Vladimir Martynov 1946-

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Vladimir Martynov (born on 20 February, 1946 in Moscow) is Russian composer known for his music in the concerto, orchestral, chamber, and choral genres.

Vladimir Martynov is a leader of the generation of composers of the Soviet Union, born after World War II, who pursued avant-garde courses at a time when official disfavor of such styles brought severe penalties to career development, but did not carry the physical risks of earlier years in the USSR. He studied piano as a child and gained an interest in composition. Enrolling in the Moscow Conservatory, he studied piano under Mikhail Mezhlumov and composition under Nikolai Sidelnikov, graduating in 1971.

In his early works, Martynov used serial music (twelve-tone) technique. In 1973 he obtained a position at the studio for electronic music of the Alexander Scriabin Museum, a Soviet-era instituion comparable in significance to the RAI Electronic Music Studio in Milan, the West German Radio studio, and the ORTF Studio in Paris, which provided a meeting ground for the avant-garde musicians, among them, Sofia Gubaidulina, Sergei Nemtin, Alfred Schnittke, and Edison Denisov. At the Scriabin Studio, Martynov helped to form a rock group called Boomerang, for whom he wrote a rock opera Seraphic Visions on texts of St. Francis of Assisi (1978).

Vladimir Martynov is also known as an ethnomusicologist, specializing the music of the Caucasian peoples, Tajikistan, and other ethnic groups in Russia. His studies of medieval Russian and European music, as well as religious musical history and musicology, also led him to study theology, religious philosophy and history. In the late 1970s, Martynov began studying early Russian religious chant, as well as Western Renaissance music. His interested in minimalism was fuelled by the timeless quality of chants and Renaissance polyphony. At about this time, he began teaching at the Russian Orthodox Theological Academy of the Holy Trinity-St. Sergius Monastery in Sergiyev Posad, near Moscow. In the early 1980s he wrote music specifically tailored for use in church services, afterwards resuming writing original compositions in his particular minimalist style.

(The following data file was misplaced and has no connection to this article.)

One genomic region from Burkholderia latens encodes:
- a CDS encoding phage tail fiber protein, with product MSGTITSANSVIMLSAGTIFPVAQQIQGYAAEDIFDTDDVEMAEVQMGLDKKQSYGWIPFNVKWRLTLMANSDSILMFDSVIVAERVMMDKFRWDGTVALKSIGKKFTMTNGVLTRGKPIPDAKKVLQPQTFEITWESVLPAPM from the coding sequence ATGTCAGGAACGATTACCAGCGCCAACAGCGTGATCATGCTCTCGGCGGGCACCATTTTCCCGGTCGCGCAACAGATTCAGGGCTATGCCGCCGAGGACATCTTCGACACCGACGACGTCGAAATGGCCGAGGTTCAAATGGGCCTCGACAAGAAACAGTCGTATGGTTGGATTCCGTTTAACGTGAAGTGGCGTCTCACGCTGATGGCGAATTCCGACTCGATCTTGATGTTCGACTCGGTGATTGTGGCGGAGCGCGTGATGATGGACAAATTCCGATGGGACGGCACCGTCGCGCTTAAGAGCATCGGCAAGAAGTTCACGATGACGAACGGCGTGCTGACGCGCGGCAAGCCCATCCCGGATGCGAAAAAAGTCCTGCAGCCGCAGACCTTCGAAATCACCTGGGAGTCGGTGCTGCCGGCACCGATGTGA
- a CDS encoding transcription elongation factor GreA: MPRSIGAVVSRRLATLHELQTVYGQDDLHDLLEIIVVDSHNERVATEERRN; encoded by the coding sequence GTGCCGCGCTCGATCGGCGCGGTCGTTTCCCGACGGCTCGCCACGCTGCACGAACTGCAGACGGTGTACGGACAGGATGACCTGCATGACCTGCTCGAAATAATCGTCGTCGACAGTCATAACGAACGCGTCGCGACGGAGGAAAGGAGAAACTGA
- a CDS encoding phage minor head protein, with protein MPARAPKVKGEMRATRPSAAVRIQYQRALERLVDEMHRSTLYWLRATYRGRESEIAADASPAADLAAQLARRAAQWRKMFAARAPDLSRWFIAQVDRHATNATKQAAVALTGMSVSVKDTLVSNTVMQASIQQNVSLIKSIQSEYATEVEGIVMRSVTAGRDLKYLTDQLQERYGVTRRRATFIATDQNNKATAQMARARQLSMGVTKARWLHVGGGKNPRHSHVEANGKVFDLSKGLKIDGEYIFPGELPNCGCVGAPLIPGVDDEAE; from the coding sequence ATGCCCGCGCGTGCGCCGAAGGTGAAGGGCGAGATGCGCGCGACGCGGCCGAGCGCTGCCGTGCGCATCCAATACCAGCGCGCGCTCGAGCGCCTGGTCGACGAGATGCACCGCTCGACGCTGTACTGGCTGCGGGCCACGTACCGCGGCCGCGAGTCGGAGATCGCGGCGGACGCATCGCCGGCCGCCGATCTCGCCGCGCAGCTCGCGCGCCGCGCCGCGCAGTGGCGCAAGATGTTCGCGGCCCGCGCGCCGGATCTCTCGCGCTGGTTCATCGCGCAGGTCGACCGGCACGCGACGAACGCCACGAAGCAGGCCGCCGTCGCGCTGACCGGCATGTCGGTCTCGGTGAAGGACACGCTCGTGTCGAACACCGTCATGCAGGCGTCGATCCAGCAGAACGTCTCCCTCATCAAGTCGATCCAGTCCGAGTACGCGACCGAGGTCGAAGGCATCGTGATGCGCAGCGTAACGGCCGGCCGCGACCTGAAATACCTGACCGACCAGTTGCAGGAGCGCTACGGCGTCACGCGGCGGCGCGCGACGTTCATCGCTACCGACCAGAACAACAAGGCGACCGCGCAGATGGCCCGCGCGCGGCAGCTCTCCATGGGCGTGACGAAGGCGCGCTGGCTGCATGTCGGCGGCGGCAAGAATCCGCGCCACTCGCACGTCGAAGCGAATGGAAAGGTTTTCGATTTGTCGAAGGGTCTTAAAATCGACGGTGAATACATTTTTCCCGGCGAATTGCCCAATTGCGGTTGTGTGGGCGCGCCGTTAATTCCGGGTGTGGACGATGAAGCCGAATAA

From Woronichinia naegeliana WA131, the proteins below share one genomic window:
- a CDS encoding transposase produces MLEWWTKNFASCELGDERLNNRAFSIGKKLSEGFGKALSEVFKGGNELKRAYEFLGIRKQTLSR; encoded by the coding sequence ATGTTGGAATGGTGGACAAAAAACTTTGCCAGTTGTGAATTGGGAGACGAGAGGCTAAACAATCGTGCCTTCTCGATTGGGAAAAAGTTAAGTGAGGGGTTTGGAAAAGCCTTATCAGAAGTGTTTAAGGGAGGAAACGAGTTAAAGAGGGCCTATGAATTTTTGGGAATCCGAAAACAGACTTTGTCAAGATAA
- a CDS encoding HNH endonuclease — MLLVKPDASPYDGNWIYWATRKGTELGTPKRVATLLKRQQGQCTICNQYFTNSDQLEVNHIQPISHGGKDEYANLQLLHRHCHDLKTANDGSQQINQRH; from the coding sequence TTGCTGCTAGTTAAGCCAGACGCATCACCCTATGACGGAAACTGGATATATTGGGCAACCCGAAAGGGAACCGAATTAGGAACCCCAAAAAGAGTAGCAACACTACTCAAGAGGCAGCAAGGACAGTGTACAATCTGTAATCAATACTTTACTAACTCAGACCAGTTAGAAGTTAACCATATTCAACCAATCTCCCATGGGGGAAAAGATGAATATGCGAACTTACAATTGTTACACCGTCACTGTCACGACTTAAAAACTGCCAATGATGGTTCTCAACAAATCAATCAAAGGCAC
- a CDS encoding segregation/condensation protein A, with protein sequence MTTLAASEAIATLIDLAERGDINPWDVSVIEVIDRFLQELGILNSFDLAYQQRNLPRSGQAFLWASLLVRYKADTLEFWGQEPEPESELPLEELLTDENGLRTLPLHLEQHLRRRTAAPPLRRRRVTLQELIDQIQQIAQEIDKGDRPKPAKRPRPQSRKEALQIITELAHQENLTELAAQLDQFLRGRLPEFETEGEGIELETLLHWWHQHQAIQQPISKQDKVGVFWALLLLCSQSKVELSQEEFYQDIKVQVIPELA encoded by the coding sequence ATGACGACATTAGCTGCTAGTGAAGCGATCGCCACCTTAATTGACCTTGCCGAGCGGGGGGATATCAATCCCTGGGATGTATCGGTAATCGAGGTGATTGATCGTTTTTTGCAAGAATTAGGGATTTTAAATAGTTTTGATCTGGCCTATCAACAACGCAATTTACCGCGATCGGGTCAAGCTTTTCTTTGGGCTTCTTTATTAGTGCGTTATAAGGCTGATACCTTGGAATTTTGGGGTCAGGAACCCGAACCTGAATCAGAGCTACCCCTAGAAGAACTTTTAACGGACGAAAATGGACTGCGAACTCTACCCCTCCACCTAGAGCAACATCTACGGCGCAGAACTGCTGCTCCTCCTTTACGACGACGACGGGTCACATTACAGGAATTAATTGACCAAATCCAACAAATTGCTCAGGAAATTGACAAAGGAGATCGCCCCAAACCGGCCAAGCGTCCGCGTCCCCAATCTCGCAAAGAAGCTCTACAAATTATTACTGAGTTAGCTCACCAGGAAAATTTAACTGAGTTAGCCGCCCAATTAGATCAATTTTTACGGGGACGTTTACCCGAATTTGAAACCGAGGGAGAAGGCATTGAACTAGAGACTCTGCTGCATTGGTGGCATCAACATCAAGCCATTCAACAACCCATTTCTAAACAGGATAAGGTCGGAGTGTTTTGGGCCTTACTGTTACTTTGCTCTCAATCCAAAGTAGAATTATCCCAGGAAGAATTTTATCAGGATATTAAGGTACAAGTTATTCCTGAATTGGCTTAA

Since the fall of the Soviet Union, he has written works that take on large Christian themes, such as Apocalypse (1991), Lamentations of Jeremiah (1992), Magnificat (1993), Stabat Mater (1994), and Requiem (1998). One of his major compositions is a nearly hour-long piece called Opus Posthumum (1993), devoted to the idea that “a man touches the truth twice. The first time is the first cry from a new born baby’s lips and the last is the death rattle. Everything between is untruth to a greater or lesser extent.”

Martynov’s recordings have appeared on Le Chant du Monde’s imprint “Les Saisons Russes” and on the Moscow-based independent label LongArms Records. In 2009 London Philharmonic gave the world premiere of his opera Vita Nuova; the US premiere of the work was at the new Alice Tully Hall on February 28, 2009.

Martynov has authored several books and seminal articles on musical theory, history and philosophy of music.

(Adapted from <http://en.wikipedia.org/wiki/Vladimir_Martynov> Accessed 30 December 2012)
Sheet_music_piece_cover_cmr011_search Vladimir Martynov Beatitudes
Zapovedi blazhenstv

Vladimir Martynov

SATB (div) SSS solo

Church Slavonic

CMR011

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Cmr011(wc)-cover_search Vladimir Martynov Beatitudes
Zapovedi blazhenstv

Vladimir Martynov

ssmmaa, sss soli

Church Slavonic

CMR011(wc)

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Vladimir Martynov

SATB (div) SSS solo

English

OMP-CMR011E

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Cmr011-sq-cover_search Vladimir Martynov Beatitudes - (for String Quartet)

Vladimir Martynov

V I-1, V II-1, V-la-1,V-c-1, V-I-2, V-II-2, V-la-2, V-c-2

English

CMR011-SQ

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The Beatitudes

Vladimir Martynov

The Sacred Spirit of Russia

Conspirare

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